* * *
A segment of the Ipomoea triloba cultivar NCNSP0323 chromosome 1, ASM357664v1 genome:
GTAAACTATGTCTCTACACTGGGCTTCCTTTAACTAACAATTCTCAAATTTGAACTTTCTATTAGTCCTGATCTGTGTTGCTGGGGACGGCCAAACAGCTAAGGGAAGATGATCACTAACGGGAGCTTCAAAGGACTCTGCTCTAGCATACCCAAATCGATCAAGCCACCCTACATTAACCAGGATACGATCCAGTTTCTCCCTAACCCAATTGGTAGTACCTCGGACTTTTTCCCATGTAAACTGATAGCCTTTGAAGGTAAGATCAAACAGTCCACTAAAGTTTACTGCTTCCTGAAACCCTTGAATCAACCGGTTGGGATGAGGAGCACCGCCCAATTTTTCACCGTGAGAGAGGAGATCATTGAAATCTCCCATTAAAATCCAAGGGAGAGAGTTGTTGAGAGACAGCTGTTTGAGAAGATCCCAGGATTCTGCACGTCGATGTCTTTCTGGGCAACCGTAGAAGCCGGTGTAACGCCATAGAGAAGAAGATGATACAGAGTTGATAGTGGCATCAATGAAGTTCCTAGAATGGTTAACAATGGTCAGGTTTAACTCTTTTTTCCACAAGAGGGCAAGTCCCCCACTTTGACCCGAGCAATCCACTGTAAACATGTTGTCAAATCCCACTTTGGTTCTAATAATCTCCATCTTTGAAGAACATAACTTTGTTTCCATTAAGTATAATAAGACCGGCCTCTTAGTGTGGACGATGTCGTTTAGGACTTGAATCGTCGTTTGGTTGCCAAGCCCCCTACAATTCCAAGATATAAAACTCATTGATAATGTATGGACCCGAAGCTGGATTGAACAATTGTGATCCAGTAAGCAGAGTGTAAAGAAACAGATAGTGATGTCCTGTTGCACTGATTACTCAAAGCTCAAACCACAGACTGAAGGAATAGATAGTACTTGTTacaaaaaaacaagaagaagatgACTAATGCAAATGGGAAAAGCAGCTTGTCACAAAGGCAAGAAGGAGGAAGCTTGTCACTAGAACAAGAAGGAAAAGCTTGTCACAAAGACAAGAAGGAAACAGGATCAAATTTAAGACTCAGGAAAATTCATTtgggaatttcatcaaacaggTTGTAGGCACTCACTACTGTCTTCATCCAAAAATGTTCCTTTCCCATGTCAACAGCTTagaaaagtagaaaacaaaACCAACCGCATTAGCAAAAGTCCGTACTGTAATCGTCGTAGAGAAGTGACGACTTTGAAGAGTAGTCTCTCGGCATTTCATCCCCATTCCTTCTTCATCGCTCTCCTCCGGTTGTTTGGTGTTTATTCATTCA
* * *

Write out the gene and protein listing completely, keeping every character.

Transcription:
A segment of the Ipomoea triloba cultivar NCNSP0323 chromosome 1, ASM357664v1 genome:
GTAAACTATGTCTCTACACTGGGCTTCCTTTAACTAACAATTCTCAAATTTGAACTTTCTATTAGTCCTGATCTGTGTTGCTGGGGACGGCCAAACAGCTAAGGGAAGATGATCACTAACGGGAGCTTCAAAGGACTCTGCTCTAGCATACCCAAATCGATCAAGCCACCCTACATTAACCAGGATACGATCCAGTTTCTCCCTAACCCAATTGGTAGTACCTCGGACTTTTTCCCATGTAAACTGATAGCCTTTGAAGGTAAGATCAAACAGTCCACTAAAGTTTACTGCTTCCTGAAACCCTTGAATCAACCGGTTGGGATGAGGAGCACCGCCCAATTTTTCACCGTGAGAGAGGAGATCATTGAAATCTCCCATTAAAATCCAAGGGAGAGAGTTGTTGAGAGACAGCTGTTTGAGAAGATCCCAGGATTCTGCACGTCGATGTCTTTCTGGGCAACCGTAGAAGCCGGTGTAACGCCATAGAGAAGAAGATGATACAGAGTTGATAGTGGCATCAATGAAGTTCCTAGAATGGTTAACAATGGTCAGGTTTAACTCTTTTTTCCACAAGAGGGCAAGTCCCCCACTTTGACCCGAGCAATCCACTGTAAACATGTTGTCAAATCCCACTTTGGTTCTAATAATCTCCATCTTTGAAGAACATAACTTTGTTTCCATTAAGTATAATAAGACCGGCCTCTTAGTGTGGACGATGTCGTTTAGGACTTGAATCGTCGTTTGGTTGCCAAGCCCCCTACAATTCCAAGATATAAAACTCATTGATAATGTATGGACCCGAAGCTGGATTGAACAATTGTGATCCAGTAAGCAGAGTGTAAAGAAACAGATAGTGATGTCCTGTTGCACTGATTACTCAAAGCTCAAACCACAGACTGAAGGAATAGATAGTACTTGTTacaaaaaaacaagaagaagatgACTAATGCAAATGGGAAAAGCAGCTTGTCACAAAGGCAAGAAGGAGGAAGCTTGTCACTAGAACAAGAAGGAAAAGCTTGTCACAAAGACAAGAAGGAAACAGGATCAAATTTAAGACTCAGGAAAATTCATTtgggaatttcatcaaacaggTTGTAGGCACTCACTACTGTCTTCATCCAAAAATGTTCCTTTCCCATGTCAACAGCTTagaaaagtagaaaacaaaACCAACCGCATTAGCAAAAGTCCGTACTGTAATCGTCGTAGAGAAGTGACGACTTTGAAGAGTAGTCTCTCGGCATTTCATCCCCATTCCTTCTTCATCGCTCTCCTCCGGTTGTTTGGTGTTTATTCATTCA